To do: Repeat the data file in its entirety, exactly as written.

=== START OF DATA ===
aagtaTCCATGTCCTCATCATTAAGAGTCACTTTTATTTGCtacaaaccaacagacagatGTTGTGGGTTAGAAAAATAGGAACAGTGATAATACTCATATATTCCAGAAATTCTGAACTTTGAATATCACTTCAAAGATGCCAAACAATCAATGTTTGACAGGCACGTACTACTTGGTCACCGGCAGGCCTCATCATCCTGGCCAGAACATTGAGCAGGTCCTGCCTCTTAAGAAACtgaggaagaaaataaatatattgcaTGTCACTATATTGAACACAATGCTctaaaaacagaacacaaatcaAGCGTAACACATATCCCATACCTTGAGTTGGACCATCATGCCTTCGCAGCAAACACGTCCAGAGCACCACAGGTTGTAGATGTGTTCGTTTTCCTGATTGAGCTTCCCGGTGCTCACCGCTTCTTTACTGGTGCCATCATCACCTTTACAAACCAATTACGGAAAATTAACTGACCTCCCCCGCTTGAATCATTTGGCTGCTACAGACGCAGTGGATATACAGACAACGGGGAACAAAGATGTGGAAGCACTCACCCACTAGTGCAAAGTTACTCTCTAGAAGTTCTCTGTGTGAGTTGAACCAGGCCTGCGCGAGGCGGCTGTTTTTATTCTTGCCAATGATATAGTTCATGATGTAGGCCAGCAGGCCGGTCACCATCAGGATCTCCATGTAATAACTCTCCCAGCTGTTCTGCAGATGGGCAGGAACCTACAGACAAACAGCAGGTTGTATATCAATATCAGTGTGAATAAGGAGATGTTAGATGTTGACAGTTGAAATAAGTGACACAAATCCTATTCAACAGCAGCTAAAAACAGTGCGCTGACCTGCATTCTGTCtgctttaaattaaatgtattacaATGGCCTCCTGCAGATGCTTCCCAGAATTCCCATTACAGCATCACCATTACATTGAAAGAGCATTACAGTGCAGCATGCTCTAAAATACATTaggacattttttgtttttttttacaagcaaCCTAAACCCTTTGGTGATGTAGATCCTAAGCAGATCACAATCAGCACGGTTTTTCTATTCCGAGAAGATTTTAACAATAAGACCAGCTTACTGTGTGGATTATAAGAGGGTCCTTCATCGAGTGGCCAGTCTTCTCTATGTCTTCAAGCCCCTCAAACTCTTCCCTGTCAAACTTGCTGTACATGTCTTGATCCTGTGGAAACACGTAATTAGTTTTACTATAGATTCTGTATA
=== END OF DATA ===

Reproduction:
aagtaTCCATGTCCTCATCATTAAGAGTCACTTTTATTTGCtacaaaccaacagacagatGTTGTGGGTTAGAAAAATAGGAACAGTGATAATACTCATATATTCCAGAAATTCTGAACTTTGAATATCACTTCAAAGATGCCAAACAATCAATGTTTGACAGGCACGTACTACTTGGTCACCGGCAGGCCTCATCATCCTGGCCAGAACATTGAGCAGGTCCTGCCTCTTAAGAAACtgaggaagaaaataaatatattgcaTGTCACTATATTGAACACAATGCTctaaaaacagaacacaaatcaAGCGTAACACATATCCCATACCTTGAGTTGGACCATCATGCCTTCGCAGCAAACACGTCCAGAGCACCACAGGTTGTAGATGTGTTCGTTTTCCTGATTGAGCTTCCCGGTGCTCACCGCTTCTTTACTGGTGCCATCATCACCTTTACAAACCAATTACGGAAAATTAACTGACCTCCCCCGCTTGAATCATTTGGCTGCTACAGACGCAGTGGATATACAGACAACGGGGAACAAAGATGTGGAAGCACTCACCCACTAGTGCAAAGTTACTCTCTAGAAGTTCTCTGTGTGAGTTGAACCAGGCCTGCGCGAGGCGGCTGTTTTTATTCTTGCCAATGATATAGTTCATGATGTAGGCCAGCAGGCCGGTCACCATCAGGATCTCCATGTAATAACTCTCCCAGCTGTTCTGCAGATGGGCAGGAACCTACAGACAAACAGCAGGTTGTATATCAATATCAGTGTGAATAAGGAGATGTTAGATGTTGACAGTTGAAATAAGTGACACAAATCCTATTCAACAGCAGCTAAAAACAGTGCGCTGACCTGCATTCTGTCtgctttaaattaaatgtattacaATGGCCTCCTGCAGATGCTTCCCAGAATTCCCATTACAGCATCACCATTACATTGAAAGAGCATTACAGTGCAGCATGCTCTAAAATACATTaggacattttttgtttttttttacaagcaaCCTAAACCCTTTGGTGATGTAGATCCTAAGCAGATCACAATCAGCACGGTTTTTCTATTCCGAGAAGATTTTAACAATAAGACCAGCTTACTGTGTGGATTATAAGAGGGTCCTTCATCGAGTGGCCAGTCTTCTCTATGTCTTCAAGCCCCTCAAACTCTTCCCTGTCAAACTTGCTGTACATGTCTTGATCCTGTGGAAACACGTAATTAGTTTTACTATAGATTCTGTATA